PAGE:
Jonathan Vanian has worked for newspapers, websites, and a magazine, and is not as scared of the demise of the written word as others may appear to be. Software and high technology never cease to amaze him.
In the following roundup of the latest security news, read how a team of researchers from North Carolina State University discovered security flaws in Google's Android OS and how seven popular open source applications and products contain vulnerabilities that hackers could potentially exploit.
In this roundup of what’s new in interesting software news, read about how a group of developers at San Francisco-based Vicarious created vision-recognition software that can solve CAPTCHAs. Also, news emerged that the recent hacking of Adobe Systems was worse than originally reported.
New reports coming out detail just how far companies have gone in using software that monitors their employees' behaviors—all in the name of productivity and safety. These new tools lead us to question which is more important—workplace efficiency or employee satisfaction?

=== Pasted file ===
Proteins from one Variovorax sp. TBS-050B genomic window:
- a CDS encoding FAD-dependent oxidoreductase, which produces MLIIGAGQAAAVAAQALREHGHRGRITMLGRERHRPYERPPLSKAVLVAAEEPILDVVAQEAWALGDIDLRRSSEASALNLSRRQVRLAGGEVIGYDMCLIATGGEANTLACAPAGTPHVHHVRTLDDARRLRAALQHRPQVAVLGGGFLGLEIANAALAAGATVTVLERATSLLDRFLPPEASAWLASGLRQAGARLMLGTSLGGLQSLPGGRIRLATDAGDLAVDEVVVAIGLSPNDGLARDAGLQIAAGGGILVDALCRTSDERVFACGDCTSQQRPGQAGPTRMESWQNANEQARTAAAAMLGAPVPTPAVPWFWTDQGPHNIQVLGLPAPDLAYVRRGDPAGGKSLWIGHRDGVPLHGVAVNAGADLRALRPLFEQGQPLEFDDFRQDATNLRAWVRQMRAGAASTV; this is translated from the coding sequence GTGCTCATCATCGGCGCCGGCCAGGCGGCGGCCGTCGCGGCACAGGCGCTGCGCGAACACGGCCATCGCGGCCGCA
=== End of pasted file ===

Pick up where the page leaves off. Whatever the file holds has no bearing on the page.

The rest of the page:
In this software news roundup, learn about the launch of SecureDrop, the online whistle-blowing platform of Internet activist Aaron Swartz; new software that helps the blind practice yoga correctly; and how GE and Boeing are teaming up to create code that prevents ice buildup in airplane engines.
Bad news hit Adobe Systems earlier this month. Chief security officer Brad Arkin writes that the San Jose-based software company suffered some serious cyber attacks on its network, resulting in “illegal access of customer information as well as source code for numerous Adobe products.”
On October 1, the new US government-backed healthcare insurance marketplaces begin open enrollment for individuals. However, recent reports suggest that the software behind the marketplaces may not be quite ready for opening day, and could cause glitches.
In this hacking roundup for September, read about two companies that are both specializing in hacking software, albeit from two different angles. One company is selling hacking tools to law enforcement agencies worldwide; the other company is building a software platform that prevents attacks.